Maslow’s Hierarchy of Needs
Over sixty years ago, Abraham Maslow (1908-1970) theorized that a specific series of needs must be met before any child could learn. Current brain research confirms his theory. Below is a brief explanation of Maslow’s Hierarchy of Needs:
- Physiological needs: nutrition, sleep, exercise, health;
- Safety needs: both physical and emotional;
- Love and belonging needs: affection shown to the child, trust of those around him, someone who listens, daily order, a right to privacy, unconditional love;
- Self-esteem needs: someone affirms the child’s worth, child is given the opportunity to achieve, to make choices, to be successful;
- Self-actualization needs: child is developing abilities and strengths, problem-solving skills strengthening.
A child who is hungry cannot learn. A child who is stressed cannot learn. A child who is in an environment absent of unconditional love cannot learn.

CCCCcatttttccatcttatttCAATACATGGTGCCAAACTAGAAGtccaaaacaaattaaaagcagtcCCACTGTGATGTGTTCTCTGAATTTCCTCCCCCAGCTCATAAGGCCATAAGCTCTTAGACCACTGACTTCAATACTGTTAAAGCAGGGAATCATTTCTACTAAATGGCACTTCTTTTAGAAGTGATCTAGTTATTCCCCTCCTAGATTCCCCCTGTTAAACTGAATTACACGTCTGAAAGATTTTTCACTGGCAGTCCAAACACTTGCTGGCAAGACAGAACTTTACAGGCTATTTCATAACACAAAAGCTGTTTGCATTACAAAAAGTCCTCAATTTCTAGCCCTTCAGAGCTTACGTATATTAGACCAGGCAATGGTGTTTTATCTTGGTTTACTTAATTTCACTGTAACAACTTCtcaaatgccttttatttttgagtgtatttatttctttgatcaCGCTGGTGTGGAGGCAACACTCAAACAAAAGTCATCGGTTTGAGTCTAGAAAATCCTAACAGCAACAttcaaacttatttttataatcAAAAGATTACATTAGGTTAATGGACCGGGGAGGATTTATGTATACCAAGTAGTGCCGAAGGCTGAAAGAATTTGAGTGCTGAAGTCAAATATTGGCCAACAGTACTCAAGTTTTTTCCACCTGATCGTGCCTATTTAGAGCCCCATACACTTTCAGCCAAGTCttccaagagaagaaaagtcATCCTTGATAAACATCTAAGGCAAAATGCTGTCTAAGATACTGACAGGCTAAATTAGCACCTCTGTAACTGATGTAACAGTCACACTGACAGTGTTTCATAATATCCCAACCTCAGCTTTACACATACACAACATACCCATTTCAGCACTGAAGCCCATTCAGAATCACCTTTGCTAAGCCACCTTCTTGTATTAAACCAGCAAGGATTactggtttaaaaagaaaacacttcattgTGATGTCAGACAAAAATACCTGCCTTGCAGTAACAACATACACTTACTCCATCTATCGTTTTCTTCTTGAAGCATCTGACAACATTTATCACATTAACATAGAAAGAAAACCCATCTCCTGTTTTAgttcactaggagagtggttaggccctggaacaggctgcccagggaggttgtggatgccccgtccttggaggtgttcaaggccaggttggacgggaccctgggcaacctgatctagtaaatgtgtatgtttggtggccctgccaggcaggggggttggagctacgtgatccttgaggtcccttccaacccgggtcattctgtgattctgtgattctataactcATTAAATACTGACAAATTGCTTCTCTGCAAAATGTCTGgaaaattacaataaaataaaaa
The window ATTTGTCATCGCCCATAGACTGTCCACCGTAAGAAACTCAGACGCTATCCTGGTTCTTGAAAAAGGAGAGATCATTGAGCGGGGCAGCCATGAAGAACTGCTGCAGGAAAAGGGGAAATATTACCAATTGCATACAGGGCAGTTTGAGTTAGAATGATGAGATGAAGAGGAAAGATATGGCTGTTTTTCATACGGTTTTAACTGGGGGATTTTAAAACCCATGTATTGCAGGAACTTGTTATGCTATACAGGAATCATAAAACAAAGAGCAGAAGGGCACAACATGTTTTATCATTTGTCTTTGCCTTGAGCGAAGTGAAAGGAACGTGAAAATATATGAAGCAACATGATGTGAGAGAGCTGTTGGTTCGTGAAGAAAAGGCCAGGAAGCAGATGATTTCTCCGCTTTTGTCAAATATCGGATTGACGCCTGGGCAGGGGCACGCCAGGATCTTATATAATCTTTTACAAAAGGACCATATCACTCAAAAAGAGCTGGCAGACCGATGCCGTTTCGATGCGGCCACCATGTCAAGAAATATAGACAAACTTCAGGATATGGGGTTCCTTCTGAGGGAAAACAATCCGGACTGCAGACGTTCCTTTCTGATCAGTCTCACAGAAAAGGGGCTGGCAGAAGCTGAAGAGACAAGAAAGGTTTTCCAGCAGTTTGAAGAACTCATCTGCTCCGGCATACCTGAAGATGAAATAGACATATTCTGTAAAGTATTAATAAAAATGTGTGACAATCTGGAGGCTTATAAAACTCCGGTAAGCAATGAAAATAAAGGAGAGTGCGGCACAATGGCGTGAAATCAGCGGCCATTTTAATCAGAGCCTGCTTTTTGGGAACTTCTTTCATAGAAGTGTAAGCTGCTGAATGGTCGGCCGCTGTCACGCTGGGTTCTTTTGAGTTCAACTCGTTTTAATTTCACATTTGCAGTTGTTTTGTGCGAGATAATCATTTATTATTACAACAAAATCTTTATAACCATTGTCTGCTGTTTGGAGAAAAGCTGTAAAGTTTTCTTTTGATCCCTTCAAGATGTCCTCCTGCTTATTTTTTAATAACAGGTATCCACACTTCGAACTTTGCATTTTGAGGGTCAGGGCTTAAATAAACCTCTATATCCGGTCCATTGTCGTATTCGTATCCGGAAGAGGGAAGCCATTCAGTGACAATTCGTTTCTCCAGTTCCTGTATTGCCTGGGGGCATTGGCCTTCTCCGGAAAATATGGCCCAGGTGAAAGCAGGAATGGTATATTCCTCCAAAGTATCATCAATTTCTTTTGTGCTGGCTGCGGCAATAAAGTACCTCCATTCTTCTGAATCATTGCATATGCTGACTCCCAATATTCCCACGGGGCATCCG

In fact, the brain of a child who feels emotionally or physically threatened produces chemicals that actually inhibit learning.
Threat or stress put the brain in survival mode at the expense of higher order thinking skills, and lasting threat or stress reduces the brain’s capacity for understanding, meaning, memory, and analytical thinking. Therefore, it is vital that we assist emergent readers by ensuring that, first, the conditions necessary for learning are in place.
If, upon occasion, your child is not learning, perhaps he does not feel safe. Talk to him about your family’s faith in God. Talk to him about how the adults in his midst care for him.
If your child is not fearful about issues of safety, but is still having a difficult time learning, look to his sleep patterns, nutrition, relationships with peers, or other physical or emotional needs. Help him construct a firm foundation for learning.
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